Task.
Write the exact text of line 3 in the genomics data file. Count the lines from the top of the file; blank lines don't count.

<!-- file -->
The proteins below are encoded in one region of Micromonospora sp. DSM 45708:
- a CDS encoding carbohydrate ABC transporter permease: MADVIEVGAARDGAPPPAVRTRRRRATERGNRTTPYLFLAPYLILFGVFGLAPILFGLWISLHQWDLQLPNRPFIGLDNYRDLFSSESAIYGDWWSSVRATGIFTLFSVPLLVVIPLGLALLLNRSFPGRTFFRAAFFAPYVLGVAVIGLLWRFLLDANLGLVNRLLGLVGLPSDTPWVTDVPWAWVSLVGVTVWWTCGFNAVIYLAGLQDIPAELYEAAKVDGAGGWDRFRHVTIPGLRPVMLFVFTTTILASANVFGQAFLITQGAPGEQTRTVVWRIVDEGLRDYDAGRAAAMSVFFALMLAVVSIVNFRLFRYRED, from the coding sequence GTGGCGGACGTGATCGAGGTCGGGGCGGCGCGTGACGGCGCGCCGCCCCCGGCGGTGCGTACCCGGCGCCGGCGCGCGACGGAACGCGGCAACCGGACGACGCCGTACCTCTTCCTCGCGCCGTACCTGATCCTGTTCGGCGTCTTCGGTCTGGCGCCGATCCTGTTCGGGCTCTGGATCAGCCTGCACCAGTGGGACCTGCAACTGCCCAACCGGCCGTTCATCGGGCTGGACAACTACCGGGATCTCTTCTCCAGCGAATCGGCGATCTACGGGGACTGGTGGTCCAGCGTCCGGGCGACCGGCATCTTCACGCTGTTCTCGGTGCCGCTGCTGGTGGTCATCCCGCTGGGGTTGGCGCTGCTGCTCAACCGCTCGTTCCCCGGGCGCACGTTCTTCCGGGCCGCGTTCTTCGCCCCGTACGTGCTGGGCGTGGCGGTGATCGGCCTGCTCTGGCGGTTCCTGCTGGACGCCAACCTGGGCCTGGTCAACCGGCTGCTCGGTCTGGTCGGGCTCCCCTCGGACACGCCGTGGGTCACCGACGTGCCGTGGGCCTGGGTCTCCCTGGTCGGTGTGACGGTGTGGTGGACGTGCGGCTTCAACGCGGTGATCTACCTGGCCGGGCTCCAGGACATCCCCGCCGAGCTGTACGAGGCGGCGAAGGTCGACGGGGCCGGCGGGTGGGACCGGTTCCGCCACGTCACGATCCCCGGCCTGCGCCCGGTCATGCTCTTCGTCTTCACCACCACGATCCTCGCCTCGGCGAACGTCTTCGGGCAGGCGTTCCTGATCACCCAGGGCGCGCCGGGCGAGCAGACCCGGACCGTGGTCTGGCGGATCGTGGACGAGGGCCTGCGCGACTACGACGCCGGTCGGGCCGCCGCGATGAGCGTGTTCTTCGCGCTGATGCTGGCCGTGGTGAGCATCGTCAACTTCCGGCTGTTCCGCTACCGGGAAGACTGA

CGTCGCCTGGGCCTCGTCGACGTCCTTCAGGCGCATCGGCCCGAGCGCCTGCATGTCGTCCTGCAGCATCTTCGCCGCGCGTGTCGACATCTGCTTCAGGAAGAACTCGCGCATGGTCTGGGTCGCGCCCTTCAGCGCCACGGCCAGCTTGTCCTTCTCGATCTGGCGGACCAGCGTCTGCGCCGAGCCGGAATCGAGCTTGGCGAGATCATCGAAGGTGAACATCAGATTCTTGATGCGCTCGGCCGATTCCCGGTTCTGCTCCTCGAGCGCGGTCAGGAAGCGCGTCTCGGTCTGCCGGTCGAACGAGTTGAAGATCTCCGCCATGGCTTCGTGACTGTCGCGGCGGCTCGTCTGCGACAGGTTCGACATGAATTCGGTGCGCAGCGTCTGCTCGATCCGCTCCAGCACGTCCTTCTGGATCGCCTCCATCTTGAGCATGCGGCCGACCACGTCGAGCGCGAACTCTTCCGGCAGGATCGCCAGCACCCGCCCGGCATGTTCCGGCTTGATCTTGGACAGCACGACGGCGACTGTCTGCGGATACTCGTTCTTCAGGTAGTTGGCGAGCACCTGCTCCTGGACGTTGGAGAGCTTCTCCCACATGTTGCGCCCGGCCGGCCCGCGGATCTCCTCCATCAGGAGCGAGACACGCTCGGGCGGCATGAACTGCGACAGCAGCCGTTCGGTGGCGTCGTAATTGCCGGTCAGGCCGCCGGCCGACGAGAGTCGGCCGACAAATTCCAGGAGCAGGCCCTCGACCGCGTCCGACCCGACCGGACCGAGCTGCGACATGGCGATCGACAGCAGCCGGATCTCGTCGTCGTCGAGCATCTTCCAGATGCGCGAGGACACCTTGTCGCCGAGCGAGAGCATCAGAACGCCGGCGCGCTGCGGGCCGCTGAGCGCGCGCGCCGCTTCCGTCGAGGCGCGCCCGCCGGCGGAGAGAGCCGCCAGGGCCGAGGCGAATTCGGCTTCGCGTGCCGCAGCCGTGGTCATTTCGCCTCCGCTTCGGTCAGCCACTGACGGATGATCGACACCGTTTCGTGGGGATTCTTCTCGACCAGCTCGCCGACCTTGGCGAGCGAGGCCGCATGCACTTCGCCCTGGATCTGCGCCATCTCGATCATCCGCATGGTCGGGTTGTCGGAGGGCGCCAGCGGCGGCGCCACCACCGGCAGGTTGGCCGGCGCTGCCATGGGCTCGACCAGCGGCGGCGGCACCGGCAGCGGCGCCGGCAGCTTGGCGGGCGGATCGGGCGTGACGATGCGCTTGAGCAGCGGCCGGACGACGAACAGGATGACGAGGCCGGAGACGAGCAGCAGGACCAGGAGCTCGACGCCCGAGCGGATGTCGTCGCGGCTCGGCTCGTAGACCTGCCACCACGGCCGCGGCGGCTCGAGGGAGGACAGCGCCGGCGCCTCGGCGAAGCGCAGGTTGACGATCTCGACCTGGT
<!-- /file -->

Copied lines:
CGTCGCCTGGGCCTCGTCGACGTCCTTCAGGCGCATCGGCCCGAGCGCCTGCATGTCGTCCTGCAGCATCTTCGCCGCGCGTGTCGACATCTGCTTCAGGAAGAACTCGCGCATGGTCTGGGTCGCGCCCTTCAGCGCCACGGCCAGCTTGTCCTTCTCGATCTGGCGGACCAGCGTCTGCGCCGAGCCGGAATCGAGCTTGGCGAGATCATCGAAGGTGAACATCAGATTCTTGATGCGCTCGGCCGATTCCCGGTTCTGCTCCTCGAGCGCGGTCAGGAAGCGCGTCTCGGTCTGCCGGTCGAACGAGTTGAAGATCTCCGCCATGGCTTCGTGACTGTCGCGGCGGCTCGTCTGCGACAGGTTCGACATGAATTCGGTGCGCAGCGTCTGCTCGATCCGCTCCAGCACGTCCTTCTGGATCGCCTCCATCTTGAGCATGCGGCCGACCACGTCGAGCGCGAACTCTTCCGGCAGGATCGCCAGCACCCGCCCGGCATGTTCCGGCTTGATCTTGGACAGCACGACGGCGACTGTCTGCGGATACTCGTTCTTCAGGTAGTTGGCGAGCACCTGCTCCTGGACGTTGGAGAGCTTCTCCCACATGTTGCGCCCGGCCGGCCCGCGGATCTCCTCCATCAGGAGCGAGACACGCTCGGGCGGCATGAACTGCGACAGCAGCCGTTCGGTGGCGTCGTAATTGCCGGTCAGGCCGCCGGCCGACGAGAGTCGGCCGACAAATTCCAGGAGCAGGCCCTCGACCGCGTCCGACCCGACCGGACCGAGCTGCGACATGGCGATCGACAGCAGCCGGATCTCGTCGTCGTCGAGCATCTTCCAGATGCGCGAGGACACCTTGTCGCCGAGCGAGAGCATCAGAACGCCGGCGCGCTGCGGGCCGCTGAGCGCGCGCGCCGCTTCCGTCGAGGCGCGCCCGCCGGCGGAGAGAGCCGCCAGGGCCGAGGCGAATTCGGCTTCGCGTGCCGCAGCCGTGGTCATTTCGCCTCCGCTTCGGTCAGCCACTGACGGATGATCGACACCGTTTCGTGGGGATTCTTCTCGACCAGCTCGCCGACCTTGGCGAGCGAGGCCGCATGCACTTCGCCCTGGATCTGCGCCATCTCGATCATCCGCATGGTCGGGTTGTCGGAGGGCGCCAGCGGCGGCGCCACCACCGGCAGGTTGGCCGGCGCTGCCATGGGCTCGACCAGCGGCGGCGGCACCGGCAGCGGCGCCGGCAGCTTGGCGGGCGGATCGGGCGTGACGATGCGCTTGAGCAGCGGCCGGACGACGAACAGGATGACGAGGCCGGAGACGAGCAGCAGGACCAGGAGCTCGACGCCCGAGCGGATGTCGTCGCGGCTCGGCTCGTAGACCTGCCACCACGGCCGCGGCGGCTCGAGGGAGGACAGCGCCGGCGCCTCGGCGAAGCGCAGGTTGACGATCTCGACCTGGT